I shouldn’t have been so worried. Panic does have some problems(which I’ll get to) and it’s far from my favorite Lauren Oliver book, but I really do think the contemporary/realistic fiction genre is where Oliver’s writing really shines. Panic reminded me why I list her as one of my favorite writers in the first place, and the way Carp, the small town mentioned in the summary, is portrayed is an excellent reflection of what a lot of my formative years were like(without the giant game of truth-and-dare with potentially deadly consequences).
Basically, the story of Panic is this: Carp is a small, dying town. It’s the kind of place you feel trapped in, even in the modern world that offers you the technology to get OUT(mainly because sometimes it’s very difficult to afford to get out). You can’t really go up after high school graduation–you can only go out, or become stuck forever. And that’s when the game of Panic comes in. It’s a giant game of dares, some deadly, and there’s a winner at the end of the bravery. The prize for that winner? MONEY. And a LOT of it. Which is how you get the people playing Panic who might otherwise never play such a game–they’re desperate. They want out of Carp. And Panic just may let them do it.
I thought Oliver did a fantastic job of writing Heather and Dodge. Neither of them are particularly likable people, but their story is, at heart, a character driven one. Dodge’s desperation shone through page after page. I think I may have found his story most interesting precisely because his reason for playing Panic was so different from most of the students.
Heather reminded me quite a bit of most of the people I went to high school with. People just desperate to get OUT of the small, dying town that was too closed off for even a Wal-Mart. And while Heather made some pretty dumb decisions, I understood most of them. I disagreed with pretty much all of her life choices, and yet I couldn’t help but to feel sorry for her.
But what Oliver really succeeded at wasn’t just capturing these two characters; it was capturing the desperation of teenagers who are desperate for something better, and want the money to achieve it. Many of them put their life at risk willingly if it means dying somewhere else besides Carp. And it just made me remember how I was when I was eighteen, the summer before college, wondering if I was actually going to achieve my goal–if I was actually going to be able to move away from my town where everyone knew me by name, where everyone knew who my family was and things that had happened in my family, and where our biggest attraction was a Chia pet statue commemorating the Chisolm trail(I kid you not). And the way Lauren Oliver portrayed that sense of urgency to get out and go ANYWHERE else was perfect.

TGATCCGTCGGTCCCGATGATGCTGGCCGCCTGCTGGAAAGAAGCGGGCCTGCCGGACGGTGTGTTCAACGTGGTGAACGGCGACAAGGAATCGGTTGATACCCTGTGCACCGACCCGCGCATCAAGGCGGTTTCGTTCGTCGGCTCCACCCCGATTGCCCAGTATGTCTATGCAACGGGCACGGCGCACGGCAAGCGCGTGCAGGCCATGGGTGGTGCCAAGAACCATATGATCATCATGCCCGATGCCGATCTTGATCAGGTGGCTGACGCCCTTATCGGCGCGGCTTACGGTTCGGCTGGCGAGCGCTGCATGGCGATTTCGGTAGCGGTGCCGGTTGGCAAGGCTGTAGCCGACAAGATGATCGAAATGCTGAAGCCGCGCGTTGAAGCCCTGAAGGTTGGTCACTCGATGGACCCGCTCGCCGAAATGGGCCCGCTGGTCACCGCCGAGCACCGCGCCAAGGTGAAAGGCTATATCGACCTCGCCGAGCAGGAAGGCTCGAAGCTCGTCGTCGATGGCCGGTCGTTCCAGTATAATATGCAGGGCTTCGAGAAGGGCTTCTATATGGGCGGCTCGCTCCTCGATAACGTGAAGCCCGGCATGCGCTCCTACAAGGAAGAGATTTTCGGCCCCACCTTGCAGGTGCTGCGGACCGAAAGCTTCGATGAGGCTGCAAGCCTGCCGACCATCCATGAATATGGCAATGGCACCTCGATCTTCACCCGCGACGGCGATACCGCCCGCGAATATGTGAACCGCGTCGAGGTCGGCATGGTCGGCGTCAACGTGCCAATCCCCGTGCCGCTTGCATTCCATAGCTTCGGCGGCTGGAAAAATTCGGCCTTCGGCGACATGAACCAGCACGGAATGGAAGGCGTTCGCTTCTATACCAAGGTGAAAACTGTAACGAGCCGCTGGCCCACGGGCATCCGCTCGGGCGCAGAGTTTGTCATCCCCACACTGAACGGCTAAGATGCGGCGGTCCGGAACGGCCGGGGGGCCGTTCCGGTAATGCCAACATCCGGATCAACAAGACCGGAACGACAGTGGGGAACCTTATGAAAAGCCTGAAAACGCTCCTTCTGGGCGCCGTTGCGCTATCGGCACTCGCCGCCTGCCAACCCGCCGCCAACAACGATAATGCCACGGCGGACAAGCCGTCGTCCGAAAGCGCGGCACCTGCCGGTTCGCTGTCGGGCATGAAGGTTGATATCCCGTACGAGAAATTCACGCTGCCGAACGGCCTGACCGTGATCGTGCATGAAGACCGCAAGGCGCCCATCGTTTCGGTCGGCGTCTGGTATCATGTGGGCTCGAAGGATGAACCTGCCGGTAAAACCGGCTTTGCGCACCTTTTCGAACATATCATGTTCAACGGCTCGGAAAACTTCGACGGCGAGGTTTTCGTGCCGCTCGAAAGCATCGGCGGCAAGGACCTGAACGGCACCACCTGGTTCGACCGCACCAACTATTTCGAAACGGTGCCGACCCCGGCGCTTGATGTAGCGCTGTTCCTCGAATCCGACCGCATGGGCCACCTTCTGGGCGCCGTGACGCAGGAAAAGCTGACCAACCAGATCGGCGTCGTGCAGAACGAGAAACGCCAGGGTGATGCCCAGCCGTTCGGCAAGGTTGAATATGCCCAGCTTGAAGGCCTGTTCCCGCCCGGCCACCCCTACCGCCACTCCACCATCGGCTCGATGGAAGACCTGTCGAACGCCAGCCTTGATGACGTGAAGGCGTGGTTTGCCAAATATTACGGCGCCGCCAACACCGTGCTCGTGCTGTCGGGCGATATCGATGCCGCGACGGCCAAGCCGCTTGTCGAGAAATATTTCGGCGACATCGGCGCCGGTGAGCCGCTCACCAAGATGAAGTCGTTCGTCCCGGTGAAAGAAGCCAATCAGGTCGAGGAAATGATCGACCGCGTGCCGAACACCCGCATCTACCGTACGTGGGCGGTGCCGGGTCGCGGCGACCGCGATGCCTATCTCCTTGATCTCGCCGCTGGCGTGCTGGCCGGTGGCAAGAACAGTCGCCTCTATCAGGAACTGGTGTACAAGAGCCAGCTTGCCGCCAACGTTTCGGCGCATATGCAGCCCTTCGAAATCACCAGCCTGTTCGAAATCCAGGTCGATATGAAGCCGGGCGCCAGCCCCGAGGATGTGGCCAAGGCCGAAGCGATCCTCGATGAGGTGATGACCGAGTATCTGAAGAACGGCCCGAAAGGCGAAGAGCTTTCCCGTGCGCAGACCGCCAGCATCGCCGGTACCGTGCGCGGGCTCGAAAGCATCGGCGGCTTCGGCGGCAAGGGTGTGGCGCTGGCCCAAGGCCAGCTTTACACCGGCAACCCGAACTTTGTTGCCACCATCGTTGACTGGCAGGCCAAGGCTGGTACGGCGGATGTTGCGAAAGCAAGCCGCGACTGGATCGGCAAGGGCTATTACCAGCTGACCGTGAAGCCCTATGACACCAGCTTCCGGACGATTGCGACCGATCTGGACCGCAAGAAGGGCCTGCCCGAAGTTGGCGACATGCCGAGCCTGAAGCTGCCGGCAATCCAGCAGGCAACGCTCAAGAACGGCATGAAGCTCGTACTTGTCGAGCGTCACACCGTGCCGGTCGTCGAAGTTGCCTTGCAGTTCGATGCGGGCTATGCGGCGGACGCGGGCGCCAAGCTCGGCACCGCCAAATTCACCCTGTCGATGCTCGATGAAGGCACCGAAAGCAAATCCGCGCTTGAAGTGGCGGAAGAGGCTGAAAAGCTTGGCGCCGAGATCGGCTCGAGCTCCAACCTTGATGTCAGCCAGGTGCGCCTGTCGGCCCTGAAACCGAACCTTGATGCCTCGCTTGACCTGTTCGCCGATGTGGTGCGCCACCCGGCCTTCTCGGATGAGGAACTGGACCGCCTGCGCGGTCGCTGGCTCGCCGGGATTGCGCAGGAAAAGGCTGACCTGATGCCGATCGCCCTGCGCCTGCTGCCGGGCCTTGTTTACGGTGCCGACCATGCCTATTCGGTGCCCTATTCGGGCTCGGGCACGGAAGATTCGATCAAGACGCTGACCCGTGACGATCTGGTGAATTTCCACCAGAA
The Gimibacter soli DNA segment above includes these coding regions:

However, I did mention I had some pretty big problems with Panic at times. Here’s the thing: I could buy into the premise of Panic at the beginning of the story. It was deadly and dangerous, but sometimes people do deadly and dangerous things, willingly, and think of them as fun. It’s just all a big game. That part was fine. However, something happened midway through the book, and after that happened, I felt the story sort of lost it’s footing a little. Nothing major, but there seemed to be a slight decrease in the quality of the plot and there were a few “filler” scenes that felt unnecessary to me.
The other thing I wasn’t a huge fan of was the ending. It wasn’t bad(and definitely nowhere near Requiem-level dislike), but it did feel like everything was sort of rushed. There were a few story lines I felt wrapped up too easily without consequences, which I thought a bit sloppy for this book, since I feel Lauren Oliver has done so well at that in the past. There were some things at the end I was pleased with, and I did like the characters’ journeys, but it was all tinged with the feeling that the resolution happened a little too quickly.